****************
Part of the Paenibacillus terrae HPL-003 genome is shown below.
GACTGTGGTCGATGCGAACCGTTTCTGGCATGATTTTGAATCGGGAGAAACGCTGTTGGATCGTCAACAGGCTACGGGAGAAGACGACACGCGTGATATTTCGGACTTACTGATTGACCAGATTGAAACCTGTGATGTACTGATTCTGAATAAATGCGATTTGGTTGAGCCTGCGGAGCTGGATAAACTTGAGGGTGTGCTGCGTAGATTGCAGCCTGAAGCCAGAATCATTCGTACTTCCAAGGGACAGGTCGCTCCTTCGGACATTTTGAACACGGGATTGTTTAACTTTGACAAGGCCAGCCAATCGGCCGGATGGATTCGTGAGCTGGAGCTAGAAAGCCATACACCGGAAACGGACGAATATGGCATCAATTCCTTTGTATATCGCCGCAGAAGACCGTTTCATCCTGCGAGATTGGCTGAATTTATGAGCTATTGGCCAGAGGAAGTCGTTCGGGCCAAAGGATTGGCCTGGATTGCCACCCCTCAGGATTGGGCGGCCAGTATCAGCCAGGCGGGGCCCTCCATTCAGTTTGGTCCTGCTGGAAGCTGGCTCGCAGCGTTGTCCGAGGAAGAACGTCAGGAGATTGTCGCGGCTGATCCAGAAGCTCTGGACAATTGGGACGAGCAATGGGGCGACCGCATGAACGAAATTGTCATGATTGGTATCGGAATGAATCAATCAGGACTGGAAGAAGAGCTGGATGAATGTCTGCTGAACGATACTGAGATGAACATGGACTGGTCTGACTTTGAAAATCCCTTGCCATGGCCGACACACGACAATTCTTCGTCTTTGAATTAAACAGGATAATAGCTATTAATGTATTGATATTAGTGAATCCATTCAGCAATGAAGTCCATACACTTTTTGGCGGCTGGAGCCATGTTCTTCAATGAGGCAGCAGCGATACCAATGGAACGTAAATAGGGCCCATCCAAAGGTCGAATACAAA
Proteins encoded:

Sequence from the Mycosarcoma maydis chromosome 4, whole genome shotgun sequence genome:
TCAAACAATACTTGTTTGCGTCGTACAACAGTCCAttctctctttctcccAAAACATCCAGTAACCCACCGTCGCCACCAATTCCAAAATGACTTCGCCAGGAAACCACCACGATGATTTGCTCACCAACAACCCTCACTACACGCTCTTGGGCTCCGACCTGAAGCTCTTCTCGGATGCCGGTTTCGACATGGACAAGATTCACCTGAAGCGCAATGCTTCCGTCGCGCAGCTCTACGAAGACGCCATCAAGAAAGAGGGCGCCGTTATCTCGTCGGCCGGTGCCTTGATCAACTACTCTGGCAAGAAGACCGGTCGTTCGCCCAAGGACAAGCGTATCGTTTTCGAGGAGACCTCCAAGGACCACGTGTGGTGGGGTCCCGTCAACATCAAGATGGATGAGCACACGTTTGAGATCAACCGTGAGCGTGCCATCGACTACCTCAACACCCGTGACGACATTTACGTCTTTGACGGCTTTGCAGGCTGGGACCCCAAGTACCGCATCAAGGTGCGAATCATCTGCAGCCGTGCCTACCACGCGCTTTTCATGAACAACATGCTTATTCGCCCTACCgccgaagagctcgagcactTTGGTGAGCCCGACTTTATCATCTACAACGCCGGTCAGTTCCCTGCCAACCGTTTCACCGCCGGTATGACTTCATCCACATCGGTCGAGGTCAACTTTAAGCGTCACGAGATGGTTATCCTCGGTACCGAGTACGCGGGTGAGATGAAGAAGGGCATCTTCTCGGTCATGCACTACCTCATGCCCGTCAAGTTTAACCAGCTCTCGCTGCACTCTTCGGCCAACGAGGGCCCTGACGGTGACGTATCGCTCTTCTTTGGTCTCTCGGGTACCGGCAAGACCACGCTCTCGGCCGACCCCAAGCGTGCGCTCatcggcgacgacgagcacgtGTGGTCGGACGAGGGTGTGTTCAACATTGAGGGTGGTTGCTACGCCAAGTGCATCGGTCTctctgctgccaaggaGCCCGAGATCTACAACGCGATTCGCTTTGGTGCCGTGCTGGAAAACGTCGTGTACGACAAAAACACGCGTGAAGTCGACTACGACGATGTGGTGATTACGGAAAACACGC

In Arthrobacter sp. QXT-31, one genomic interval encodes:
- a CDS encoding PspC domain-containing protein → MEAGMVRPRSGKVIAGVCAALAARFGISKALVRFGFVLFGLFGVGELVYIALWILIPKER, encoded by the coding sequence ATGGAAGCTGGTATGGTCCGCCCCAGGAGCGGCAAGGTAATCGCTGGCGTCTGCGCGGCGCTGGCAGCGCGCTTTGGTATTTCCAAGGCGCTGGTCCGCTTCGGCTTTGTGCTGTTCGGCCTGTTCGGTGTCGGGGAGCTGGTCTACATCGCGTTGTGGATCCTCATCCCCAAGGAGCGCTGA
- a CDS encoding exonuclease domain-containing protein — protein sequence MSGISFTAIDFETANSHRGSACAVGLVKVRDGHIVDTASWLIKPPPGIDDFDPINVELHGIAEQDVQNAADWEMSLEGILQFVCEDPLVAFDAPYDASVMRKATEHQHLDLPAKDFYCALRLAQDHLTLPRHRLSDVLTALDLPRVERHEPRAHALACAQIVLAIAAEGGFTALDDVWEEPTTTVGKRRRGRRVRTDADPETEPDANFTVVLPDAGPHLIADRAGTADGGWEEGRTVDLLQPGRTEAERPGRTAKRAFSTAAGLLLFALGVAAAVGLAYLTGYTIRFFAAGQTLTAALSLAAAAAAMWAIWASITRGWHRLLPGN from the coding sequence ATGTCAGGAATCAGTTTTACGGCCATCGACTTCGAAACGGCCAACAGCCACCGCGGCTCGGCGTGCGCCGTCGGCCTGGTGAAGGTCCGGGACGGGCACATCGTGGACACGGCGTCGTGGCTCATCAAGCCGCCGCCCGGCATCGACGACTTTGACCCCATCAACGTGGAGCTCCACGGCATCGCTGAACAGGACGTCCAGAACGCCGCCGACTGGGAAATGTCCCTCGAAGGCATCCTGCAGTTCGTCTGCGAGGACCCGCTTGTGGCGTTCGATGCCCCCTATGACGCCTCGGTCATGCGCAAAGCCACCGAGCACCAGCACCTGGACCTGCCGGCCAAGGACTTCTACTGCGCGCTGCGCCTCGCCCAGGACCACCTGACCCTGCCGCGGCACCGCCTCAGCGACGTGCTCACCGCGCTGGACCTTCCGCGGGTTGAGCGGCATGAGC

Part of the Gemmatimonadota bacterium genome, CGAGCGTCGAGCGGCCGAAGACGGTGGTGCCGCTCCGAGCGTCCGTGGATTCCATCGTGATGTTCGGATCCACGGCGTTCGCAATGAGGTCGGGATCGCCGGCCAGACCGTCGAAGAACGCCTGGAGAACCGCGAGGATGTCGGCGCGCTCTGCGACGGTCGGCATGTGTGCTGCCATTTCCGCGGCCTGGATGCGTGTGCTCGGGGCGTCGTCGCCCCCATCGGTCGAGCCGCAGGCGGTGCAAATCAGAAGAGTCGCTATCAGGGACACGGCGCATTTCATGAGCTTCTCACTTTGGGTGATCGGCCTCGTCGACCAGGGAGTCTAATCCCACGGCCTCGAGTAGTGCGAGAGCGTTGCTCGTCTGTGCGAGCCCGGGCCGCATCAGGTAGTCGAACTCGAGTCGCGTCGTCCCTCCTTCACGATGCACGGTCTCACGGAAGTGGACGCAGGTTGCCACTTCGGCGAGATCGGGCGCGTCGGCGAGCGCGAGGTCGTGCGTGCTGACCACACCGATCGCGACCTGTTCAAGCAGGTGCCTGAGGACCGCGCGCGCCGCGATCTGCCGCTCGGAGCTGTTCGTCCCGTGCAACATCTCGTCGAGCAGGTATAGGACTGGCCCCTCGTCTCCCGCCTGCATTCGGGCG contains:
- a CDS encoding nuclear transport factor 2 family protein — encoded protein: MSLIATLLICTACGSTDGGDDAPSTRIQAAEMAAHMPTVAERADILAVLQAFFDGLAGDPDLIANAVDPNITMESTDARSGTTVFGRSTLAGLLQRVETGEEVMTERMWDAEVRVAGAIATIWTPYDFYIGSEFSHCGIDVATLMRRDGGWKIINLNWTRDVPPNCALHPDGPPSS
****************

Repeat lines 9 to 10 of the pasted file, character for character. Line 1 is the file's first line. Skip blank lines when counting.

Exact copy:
Part of the Gemmatimonadota bacterium genome, CGAGCGTCGAGCGGCCGAAGACGGTGGTGCCGCTCCGAGCGTCCGTGGATTCCATCGTGATGTTCGGATCCACGGCGTTCGCAATGAGGTCGGGATCGCCGGCCAGACCGTCGAAGAACGCCTGGAGAACCGCGAGGATGTCGGCGCGCTCTGCGACGGTCGGCATGTGTGCTGCCATTTCCGCGGCCTGGATGCGTGTGCTCGGGGCGTCGTCGCCCCCATCGGTCGAGCCGCAGGCGGTGCAAATCAGAAGAGTCGCTATCAGGGACACGGCGCATTTCATGAGCTTCTCACTTTGGGTGATCGGCCTCGTCGACCAGGGAGTCTAATCCCACGGCCTCGAGTAGTGCGAGAGCGTTGCTCGTCTGTGCGAGCCCGGGCCGCATCAGGTAGTCGAACTCGAGTCGCGTCGTCCCTCCTTCACGATGCACGGTCTCACGGAAGTGGACGCAGGTTGCCACTTCGGCGAGATCGGGCGCGTCGGCGAGCGCGAGGTCGTGCGTGCTGACCACACCGATCGCGACCTGTTCAAGCAGGTGCCTGAGGACCGCGCGCGCCGCGATCTGCCGCTCGGAGCTGTTCGTCCCGTGCAACATCTCGTCGAGCAGGTATAGGACTGGCCCCTCGTCTCCCGCCTGCATTCGGGCG contains:
- a CDS encoding nuclear transport factor 2 family protein — encoded protein: MSLIATLLICTACGSTDGGDDAPSTRIQAAEMAAHMPTVAERADILAVLQAFFDGLAGDPDLIANAVDPNITMESTDARSGTTVFGRSTLAGLLQRVETGEEVMTERMWDAEVRVAGAIATIWTPYDFYIGSEFSHCGIDVATLMRRDGGWKIINLNWTRDVPPNCALHPDGPPSS